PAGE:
By Sean Tuttle
The Cleveland Indians announced Carolina infielder, Giovanny Urshela, as the club’s Minor League Player of the Week, August 6-13. In addition to this honor, yesterday he was named the Carolina League Hitter of the Week. Urshela, hit .483 (14-29) with five doubles, three home runs, and six RBI’s throughout the week. On August 7th at Salem, Urshela went 3-for-4 with a double, a home run, and three RBI’s in Carolina’s 6-2 win and followed that up with a three hit game the next night with two more doubles, a home run, and an RBI.
For the 2012 season he is batting .279 (102-366) with 44 runs scored, 26 doubles, 10 home runs, and 52 RBI’s while posting a .744 OPS (.312 on-base pct., .432 slugging pct.). He is batting .400 (20-50) in the month of August, raising his season average from .259 to the current .279 mark.
The 20-year old righty out of Cartagena, Colombia was signed as a Non-Drafted Free Agent on July 2, 2008. In 2011, Urshela ranked fourth in the Midwest League in at-bats (505). In 2010, posted a career high .290 batting average in 58 games with Mahoning Valley.
By Sean Tuttle
The Cleveland Indians announced Luis DeJesus as their Minor League Player of the Week Tuesday afternoon. DeJesus was also named the New York-Penn League Pitcher of the Week.
The 20-year old righty from Diboll, Texas was drafted by the Tribe in the 11th round of the 2011 Amateur Draft out of Angelina College.
In 13 appearances with the Arizona League Indians, DeJesus went 3-2 with a 3.33 ERA in 46 innings of work. He gave up 41 hits, allowed 20 runs with 17 earned and walked 11 batters, while striking out 45 and hitting one.
This season he has split time between Lake County and Mahoning Valley. In four games with Lake County, DeJesus is 0-1 with a 7.50 ERA in 12 innings of work. He has finished two games and has one save. DeJesus gave up 15 hits, allowed 11 runs with 10 of them being earned. He walked six, struck out 12, and gave up two home runs.
By Mike Brandyberry
Life and baseball both can teach you valuable lessons. Sometimes in life though, it isn’t how hard you work, but who you know. In Indians farmhand Bo Greenwell’s life, who he knows has helped him work hard to achieve his goals despite serious injuries and setbacks.
Greenwell was plagued with serious injuries for a year and a half before being able to experience a clean bill of health in June with the Carolina Mudcats. Greenwell has hit .328 since being activated at the High-A level, and moved into the second spot of the batting order after leadoff hitter Tyler Holt was promoted to Double-A Akron.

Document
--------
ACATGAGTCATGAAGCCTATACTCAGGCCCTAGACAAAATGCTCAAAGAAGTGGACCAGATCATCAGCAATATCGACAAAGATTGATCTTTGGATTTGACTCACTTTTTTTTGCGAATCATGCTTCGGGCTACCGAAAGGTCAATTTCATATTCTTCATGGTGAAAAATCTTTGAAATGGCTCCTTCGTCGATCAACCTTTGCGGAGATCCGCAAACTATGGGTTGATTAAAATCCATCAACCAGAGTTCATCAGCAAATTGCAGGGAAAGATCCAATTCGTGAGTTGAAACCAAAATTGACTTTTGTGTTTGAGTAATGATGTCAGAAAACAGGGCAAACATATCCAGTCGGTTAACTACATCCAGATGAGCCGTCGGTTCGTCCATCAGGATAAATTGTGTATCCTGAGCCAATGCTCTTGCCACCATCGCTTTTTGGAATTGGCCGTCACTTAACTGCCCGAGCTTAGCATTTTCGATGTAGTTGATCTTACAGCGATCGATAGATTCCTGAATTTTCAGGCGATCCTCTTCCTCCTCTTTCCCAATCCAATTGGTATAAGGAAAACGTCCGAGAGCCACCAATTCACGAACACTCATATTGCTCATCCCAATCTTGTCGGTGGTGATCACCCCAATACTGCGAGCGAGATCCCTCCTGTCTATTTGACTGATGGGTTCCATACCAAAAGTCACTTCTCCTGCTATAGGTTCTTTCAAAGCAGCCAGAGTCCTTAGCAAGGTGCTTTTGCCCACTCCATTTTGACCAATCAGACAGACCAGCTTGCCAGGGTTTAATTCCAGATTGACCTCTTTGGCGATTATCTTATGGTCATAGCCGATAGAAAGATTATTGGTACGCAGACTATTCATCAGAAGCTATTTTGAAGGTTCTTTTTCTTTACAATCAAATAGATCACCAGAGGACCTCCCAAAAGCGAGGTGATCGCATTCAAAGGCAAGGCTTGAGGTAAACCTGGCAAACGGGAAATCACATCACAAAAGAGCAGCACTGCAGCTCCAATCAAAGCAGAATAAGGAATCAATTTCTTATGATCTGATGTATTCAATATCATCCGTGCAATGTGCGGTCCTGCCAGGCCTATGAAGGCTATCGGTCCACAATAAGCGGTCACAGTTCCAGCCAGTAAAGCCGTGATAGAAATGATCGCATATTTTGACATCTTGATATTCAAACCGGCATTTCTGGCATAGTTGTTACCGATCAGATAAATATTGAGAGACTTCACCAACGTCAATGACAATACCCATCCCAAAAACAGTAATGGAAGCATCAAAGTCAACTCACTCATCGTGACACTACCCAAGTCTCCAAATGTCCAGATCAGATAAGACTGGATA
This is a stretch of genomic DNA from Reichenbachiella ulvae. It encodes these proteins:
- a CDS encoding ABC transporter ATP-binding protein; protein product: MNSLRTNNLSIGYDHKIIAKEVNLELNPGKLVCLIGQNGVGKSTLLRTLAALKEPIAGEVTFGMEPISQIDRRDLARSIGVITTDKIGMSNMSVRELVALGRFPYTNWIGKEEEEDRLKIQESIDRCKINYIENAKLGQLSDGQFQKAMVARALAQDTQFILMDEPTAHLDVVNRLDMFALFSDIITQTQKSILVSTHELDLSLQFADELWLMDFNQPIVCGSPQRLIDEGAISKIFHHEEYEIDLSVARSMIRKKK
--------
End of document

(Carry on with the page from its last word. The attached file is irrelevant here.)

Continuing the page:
“Anybody that has been around the game long enough will tell you this game is tough mentally, not just physically,” Greenwell said. “You have to be lucky to stay healthy through a full season. I’ve been lucky, but last season was just one of those seasons where I had two big injuries. It was tough mentally.”
By Sean Tuttle
Ezequiel Carrera, the Guiria, Venezuela native was acquired on June 27, 2010 from the Seattle Mariners along with infielder, Juan Diaz, in exchange for infielder, Russell Branyan, and cash. He originally was signed by the New York Mets as a free agent on April 4th, 2005 before being traded to the Mariners prior to the 2009 season. In 2011, Carrera made his Major League debut on May 20 and collected a game-winning, 8th-inning RBI bunt single in his first ever plate appearance versus Cincinnati.
In 2011, Carrera appeared in 68 games with the Indians and posted a .243 (49/202) batting average. He hit eight doubles, three triples, produced 14 RBI’s and accounted for 27 runs. He drew 16 walks while striking out 35 times, stole 10 bases successfully in 15 attempts.
Carrera hit .515 (17-33) with two doubles, two triples, two home runs, and 13 RBI’s throughout the week, while posting a 1.407 OPS (.528 on-base pct, .879 slugging pct.). On July 25 versus Toledo, he went 5-for-5 with four runs scored and a double in Columbus’ 11-10 win. He also hit home runs in back-to-back games (July 24-25) for the first time in his career. For the 2012 season he is batting .297 (116-390) with 65 runs scored, 19 doubles, six triples, six home runs, and 42 RBI’s with 26 stolen bases while posting a .770 OPS (.347 on-base pct., .423 slugging pct.). He currently ranks tenth in the International League in batting average (.297), third in hits (116), third in stolen bases (26), second in runs scored (65), tied for fourth in triples (6) and currently has a 20-game hitting streak, which is the second longest in the International League this season.